Carlos Ruiz Zafón, Author of ‘The Shadow of the Wind,’ Dies at 55

Carlos Ruiz Zafón, Author of ‘The Shadow of the Wind,’ Dies at 55

Carlos Ruiz Zafón, Author of ‘The Shadow of the Wind,’ Dies at 55

Carlos Ruiz Zafón, Author of ‘The Shadow of the Wind,’ Dies at 55

MADRID — Carlos Ruiz Zafón, whose mystery novel “The Shadow of the Wind” became one of the best-selling Spanish books of all time, died on Friday at his home in Santa Monica, Calif. He was 55.

His death was announced by his Spanish publishing house, Planeta. His literary agent, Antonia Kerrigan, said the cause was colon cancer, which he had been battling for two years.

Published in 2001, “The Shadow of the Wind” was translated into dozens of languages and has sold more than 15 million copies worldwide. It was the second-most-successful Spanish novel after Miguel de Cervantes’s masterpiece “Don Quixote,” according to Planeta.

A visit to a book warehouse in Los Angeles, where he moved in the 1990s, inspired Mr. Ruiz Zafón to write “The Shadow of the Wind,” but he set the action in his birthplace, Barcelona. Written as a story within a story, the novel crisscrosses the tumultuous decades before, during and after the Spanish Civil War of the 1930s.

It starts in 1945, when a boy named Daniel Sempere is taken by his father to a mysterious place known as the Cemetery of Forgotten Books, where Daniel selects a book called “The Shadow of the Wind.” Fascinated by its obscure author, Julián Carax, Daniel enlists the help of friends to investigate the writer’s past, which also brings up the disturbing story of a character who has been burning all the copies of the book he can find.

Reviewing “The Shadow of the Wind” for The New York Times in 2004, when it was first published in English (translated by Lucia Graves), Richard Eder wrote that even though it was generally “lowdown and lazy” to compare writers, Mr. Ruiz Zafón’s work could have been publicized as “Gabriel García Márquez meets Umberto Eco meets Jorge Luis Borges for a sprawling magic show, exasperatingly tricky and mostly wonderful.”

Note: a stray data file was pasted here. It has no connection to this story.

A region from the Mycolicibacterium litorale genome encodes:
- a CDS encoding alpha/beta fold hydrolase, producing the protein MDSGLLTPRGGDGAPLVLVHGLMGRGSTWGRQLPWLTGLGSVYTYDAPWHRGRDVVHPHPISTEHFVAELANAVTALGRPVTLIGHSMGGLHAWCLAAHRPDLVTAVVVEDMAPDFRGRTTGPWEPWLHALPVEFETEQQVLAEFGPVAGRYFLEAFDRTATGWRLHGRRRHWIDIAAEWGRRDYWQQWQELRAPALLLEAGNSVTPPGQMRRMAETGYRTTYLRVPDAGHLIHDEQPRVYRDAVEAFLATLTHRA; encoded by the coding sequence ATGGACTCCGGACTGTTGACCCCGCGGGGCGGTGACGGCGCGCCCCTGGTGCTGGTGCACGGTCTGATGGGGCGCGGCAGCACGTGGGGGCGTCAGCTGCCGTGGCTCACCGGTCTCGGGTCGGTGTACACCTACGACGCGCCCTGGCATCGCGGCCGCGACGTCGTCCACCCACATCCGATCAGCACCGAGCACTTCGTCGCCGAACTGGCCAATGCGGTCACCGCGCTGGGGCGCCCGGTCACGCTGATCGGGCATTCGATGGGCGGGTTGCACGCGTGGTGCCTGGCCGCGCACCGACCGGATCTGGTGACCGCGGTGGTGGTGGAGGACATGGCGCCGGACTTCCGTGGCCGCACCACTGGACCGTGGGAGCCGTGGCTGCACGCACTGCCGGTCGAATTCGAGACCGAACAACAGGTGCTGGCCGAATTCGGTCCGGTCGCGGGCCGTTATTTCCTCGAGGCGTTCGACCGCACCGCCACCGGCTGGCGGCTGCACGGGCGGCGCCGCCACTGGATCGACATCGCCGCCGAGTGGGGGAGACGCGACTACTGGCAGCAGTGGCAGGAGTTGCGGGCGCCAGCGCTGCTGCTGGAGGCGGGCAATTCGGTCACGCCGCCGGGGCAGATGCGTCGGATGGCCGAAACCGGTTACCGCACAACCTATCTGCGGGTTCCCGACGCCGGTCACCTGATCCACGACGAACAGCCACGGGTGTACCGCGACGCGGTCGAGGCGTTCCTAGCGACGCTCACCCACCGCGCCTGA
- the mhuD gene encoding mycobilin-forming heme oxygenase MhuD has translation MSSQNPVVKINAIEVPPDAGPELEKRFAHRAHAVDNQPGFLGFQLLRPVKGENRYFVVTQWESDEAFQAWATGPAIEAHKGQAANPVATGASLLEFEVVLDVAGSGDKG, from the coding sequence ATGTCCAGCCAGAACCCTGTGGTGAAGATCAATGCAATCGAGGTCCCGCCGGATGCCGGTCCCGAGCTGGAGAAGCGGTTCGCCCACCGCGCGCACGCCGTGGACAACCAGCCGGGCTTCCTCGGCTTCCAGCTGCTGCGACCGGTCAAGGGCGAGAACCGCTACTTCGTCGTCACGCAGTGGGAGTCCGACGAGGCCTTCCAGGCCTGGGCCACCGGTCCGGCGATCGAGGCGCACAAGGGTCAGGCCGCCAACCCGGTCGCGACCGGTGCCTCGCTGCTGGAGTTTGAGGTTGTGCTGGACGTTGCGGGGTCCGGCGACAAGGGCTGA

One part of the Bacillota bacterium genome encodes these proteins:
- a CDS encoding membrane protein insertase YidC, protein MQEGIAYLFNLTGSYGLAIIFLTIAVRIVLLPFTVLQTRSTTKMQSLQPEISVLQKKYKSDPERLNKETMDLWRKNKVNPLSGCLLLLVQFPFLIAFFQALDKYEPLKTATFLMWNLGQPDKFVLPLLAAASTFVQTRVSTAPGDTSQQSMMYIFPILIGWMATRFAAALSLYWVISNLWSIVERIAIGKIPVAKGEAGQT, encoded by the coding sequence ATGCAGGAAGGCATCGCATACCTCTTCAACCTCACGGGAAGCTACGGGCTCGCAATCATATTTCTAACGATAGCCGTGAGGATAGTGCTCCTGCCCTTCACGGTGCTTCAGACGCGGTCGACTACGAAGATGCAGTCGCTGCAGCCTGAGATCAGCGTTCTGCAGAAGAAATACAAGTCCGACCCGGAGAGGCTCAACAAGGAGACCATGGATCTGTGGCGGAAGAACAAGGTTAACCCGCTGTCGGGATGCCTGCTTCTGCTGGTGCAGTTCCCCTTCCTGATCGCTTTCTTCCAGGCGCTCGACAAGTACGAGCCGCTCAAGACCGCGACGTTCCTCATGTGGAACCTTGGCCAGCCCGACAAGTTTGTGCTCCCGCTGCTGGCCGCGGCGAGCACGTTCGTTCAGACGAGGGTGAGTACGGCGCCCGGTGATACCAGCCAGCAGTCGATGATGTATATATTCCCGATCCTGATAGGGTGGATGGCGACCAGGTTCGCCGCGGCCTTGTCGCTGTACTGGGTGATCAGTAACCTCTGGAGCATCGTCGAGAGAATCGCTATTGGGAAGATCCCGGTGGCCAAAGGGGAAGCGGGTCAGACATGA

Other critics praised Mr. Ruiz Zafón for seeking to transpose the pace and the colorful characters of great 19th-century novels, notably Dickens’s, into a 20th-century context and writing style.

The novelist Stephen King wrote: “If someone thought that the genuine Gothic novel had died in the 19th century, this book will change their mind. This is a novel full of splendor and hidden trapdoors in which even the subplots have subplots.”

Carlos Ruiz Zafón was born on Sept. 25, 1964, in Barcelona. His father worked for an insurance company, and his mother was a homemaker.

He attended a Jesuit school and then studied information technology. After working in advertising, he decided to pursue his passion for literature full time.

His debut novel, “The Prince of Mist,” published in 1993, was written for a teenage audience and won him the first of many literary awards.

In an essay on his website, Mr. Ruiz Zafón explained: “I have written for young readers, for the movies, for so-called adults; but mostly for people who like to read and to plunge into a good story. I do not write for myself, but for other people. Real people. For you.” He concluded, “I became a writer, a teller of tales, because otherwise I would have died, or worse.”

“The Shadow of the Wind” was the first work in a four-part project he called “The Cemetery of Forgotten Books,” which he completed in 2016 with the publication of “The Labyrinth of Spirits.” Ms. Kerrigan, his agent, said his long fight against cancer cut short his plans to write more novels, as well as film scripts.

When he sent her the manuscript of “The Shadow of the Wind,” Ms. Kerrigan recalled in a phone interview, “Carlos had been very successful with his young-adult books, and he had no real need to switch to an adult novel. But authors sometimes want to enlarge their vision of the world, and he clearly felt the time had come for him to do just that.”

“The Shadow of the Wind” was not an immediate hit, Ms. Kerrigan said, and this led to some tensions with his publisher, which wanted to reprint it quickly in paperback to help jump-start sales. But about six months after its release, she said, after some good reviews, “Christmas came and it finally took off.”

On Friday, Prime Minister Pedro Sánchez of Spain paid homage on Twitter to Mr. Ruiz Zafón, calling him “one of the most read and admired Spanish authors worldwide” and adding, “Thank you for letting us travel through your stories.”

Mr. Ruiz Zafón is survived by his wife, Mari Carmen Bellver.

Mr. Ruiz Zafón’s hobbies included collecting items related to dragons, with which he felt he had much in common. “We are creatures of the night, not very sociable, we dislike wandering knights and are difficult to get to know,” he wrote on his website.

In recent decades, Mr. Ruiz Zafón had split his time between Barcelona and Los Angeles, to which he had been drawn in part because of his childhood fascination with Hollywood.

The success of “The Shadow of the Wind” inspired guided tours of Barcelona, during which visitors trace the footsteps of the book’s characters. Speaking to The Times last year, Mr. Ruiz Zafón offered his own Barcelona tourism recommendations, including the Montjuïc cemetery where he once almost got locked in as a teenager.

“I still love the place,” he said, “no matter how creepy it is.”

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